spanakopita, greek recipe, spinach, feta

AncestryDNA results are in and look nothing like I was expecting. 

I'm well puzzled. This is partly due to the fact that DNA analysis alone is still limited. A family tree, which I don't have, would greatly help. It's a bit of a shock to confront the fact that I know very little of my family history and almost nothing past one set of great grand parents.

But I am making progress via a series of process of elimination. Here is what I think explain my 15% British: 

"Thus, French people may be assigned a large percentage of "British" ancestry. Normandy and Kent are genetically similar, as you would expect from history and geography, so it is not easy to distinguish English from French based on DNA alone. Given high quality genomic databases it would be possible to assign an individual to a region of origin with a reasonable degree of accuracy (human provenancing), but this is beyond what genetic testing companies currently have available both in terms of having enough genetic markers in large and well-annotated databases." read on the UCL website.

So, I drop this line of inquiry for the time being, to turn to my 51% Italian and Greek. No news here either but, I was able to  prepare in all impunity a classic Greek dish filled with Spinach. He usually frowns upon green but I could be Greek.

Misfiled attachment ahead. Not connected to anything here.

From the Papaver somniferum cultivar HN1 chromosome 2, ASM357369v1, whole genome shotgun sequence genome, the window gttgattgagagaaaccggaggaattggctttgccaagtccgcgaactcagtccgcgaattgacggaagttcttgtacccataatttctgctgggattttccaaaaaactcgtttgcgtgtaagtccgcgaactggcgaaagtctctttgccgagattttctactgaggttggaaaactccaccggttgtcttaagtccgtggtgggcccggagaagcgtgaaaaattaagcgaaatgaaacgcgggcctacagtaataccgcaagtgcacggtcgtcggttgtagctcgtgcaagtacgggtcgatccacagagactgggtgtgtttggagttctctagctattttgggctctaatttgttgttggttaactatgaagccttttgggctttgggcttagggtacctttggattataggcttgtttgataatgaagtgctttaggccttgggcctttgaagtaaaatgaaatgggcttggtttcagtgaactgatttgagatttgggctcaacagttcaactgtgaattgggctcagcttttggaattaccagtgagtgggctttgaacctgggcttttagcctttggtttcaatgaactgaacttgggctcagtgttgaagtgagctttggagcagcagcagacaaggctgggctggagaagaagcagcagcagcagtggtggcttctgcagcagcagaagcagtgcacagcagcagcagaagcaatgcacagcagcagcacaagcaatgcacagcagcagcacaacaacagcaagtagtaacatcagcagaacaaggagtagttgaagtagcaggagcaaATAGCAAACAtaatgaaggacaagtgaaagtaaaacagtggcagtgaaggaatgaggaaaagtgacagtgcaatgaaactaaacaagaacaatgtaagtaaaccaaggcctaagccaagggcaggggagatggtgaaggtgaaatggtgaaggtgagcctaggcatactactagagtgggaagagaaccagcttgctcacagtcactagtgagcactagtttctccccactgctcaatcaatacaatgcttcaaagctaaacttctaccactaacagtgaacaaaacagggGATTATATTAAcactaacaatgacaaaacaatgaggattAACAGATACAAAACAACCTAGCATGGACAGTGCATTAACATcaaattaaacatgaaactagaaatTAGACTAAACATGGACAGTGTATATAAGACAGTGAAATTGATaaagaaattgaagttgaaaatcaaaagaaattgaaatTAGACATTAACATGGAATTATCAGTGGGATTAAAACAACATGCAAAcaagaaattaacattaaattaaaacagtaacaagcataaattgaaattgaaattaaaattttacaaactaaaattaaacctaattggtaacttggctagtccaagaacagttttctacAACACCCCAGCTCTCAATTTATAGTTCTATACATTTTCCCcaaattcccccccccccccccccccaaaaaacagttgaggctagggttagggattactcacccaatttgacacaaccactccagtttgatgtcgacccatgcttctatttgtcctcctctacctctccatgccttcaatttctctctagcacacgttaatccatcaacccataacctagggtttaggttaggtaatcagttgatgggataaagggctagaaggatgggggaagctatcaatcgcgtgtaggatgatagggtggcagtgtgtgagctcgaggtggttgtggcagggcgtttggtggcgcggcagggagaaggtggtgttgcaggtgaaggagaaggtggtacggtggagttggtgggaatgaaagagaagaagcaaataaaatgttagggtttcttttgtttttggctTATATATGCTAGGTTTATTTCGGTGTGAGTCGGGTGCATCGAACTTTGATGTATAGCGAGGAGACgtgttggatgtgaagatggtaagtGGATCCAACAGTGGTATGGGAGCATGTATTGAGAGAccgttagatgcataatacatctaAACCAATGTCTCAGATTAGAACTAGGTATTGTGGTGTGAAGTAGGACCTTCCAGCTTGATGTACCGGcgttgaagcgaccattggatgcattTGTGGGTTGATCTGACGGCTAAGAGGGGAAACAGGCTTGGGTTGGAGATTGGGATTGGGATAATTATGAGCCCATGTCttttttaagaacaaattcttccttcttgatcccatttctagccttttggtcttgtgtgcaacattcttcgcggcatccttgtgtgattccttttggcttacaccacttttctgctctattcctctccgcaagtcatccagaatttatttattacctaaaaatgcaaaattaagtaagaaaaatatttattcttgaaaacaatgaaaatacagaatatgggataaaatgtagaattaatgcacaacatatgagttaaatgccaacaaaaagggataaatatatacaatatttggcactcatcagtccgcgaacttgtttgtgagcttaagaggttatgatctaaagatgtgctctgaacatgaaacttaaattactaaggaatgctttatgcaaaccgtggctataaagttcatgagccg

Spanakopitas which constituted my daily breakfast when I lived and worked in Greece were take-away and look like patties. Here I chose a recipe from Delicious magazine because it looks very photogenic and we were going nowhere.

  • Heat the oven to 180C/350F/gas mark 4
  • Ingredients
  • 500g spinach 

  • 1 onion, finely chopped 

  • 3 garlic cloves, sliced 

  • 25ml olive oil, plus extra to drizzle 

  • 200g feta, crumbled 

  • 80g parmesan
  • 1 small bunch fresh dill 
  • 1 small bunch fresh parsley 
  • Pinch chilli flakes (optional) 

  • 1 large free-range eggs, beaten 

  • A few gratings nutmeg 

  • 270g pack good-quality filo (you’ll 
need 5-6 sheets) 

  • Sea salt and seeds 
to garnish (cumin or sesame)

You'll also need
  • 30cm loose-bottomed tart tin 
or shallow cake tin

Steam the spinach until cooked (Frozen can be used too). Press in a colander to get rid of the water, do not skip this step. Your spinach need to be really water free.

In a large salad bowl, mix the garlic, feta, chilli, egg and nutmeg add the spinach to the mixture and combine thoroughly. Place in a tart tin or oven dish

Prepare the filo pastry by oiling them lightly with a pastry brush, cut each sheet into 2 or 3, crunch and place over the mixture, scatter the seeds and place in the preheated oven. Bake for 35 minutes or until golden brown.

Spanakopita, Greek recipe, spinach, feta, filo pastry

I will be publishing more classic from around the world as I research my ancestry. Spanakopita deserve a place in the Inheritance Recipes challenge hosted in May by Coffee and Vanilla

To inspire more people to cook vegetarian dishes, I have entered this recipe in the current MEAT FREE MONDAYS link up hosted by Tinned Tomato

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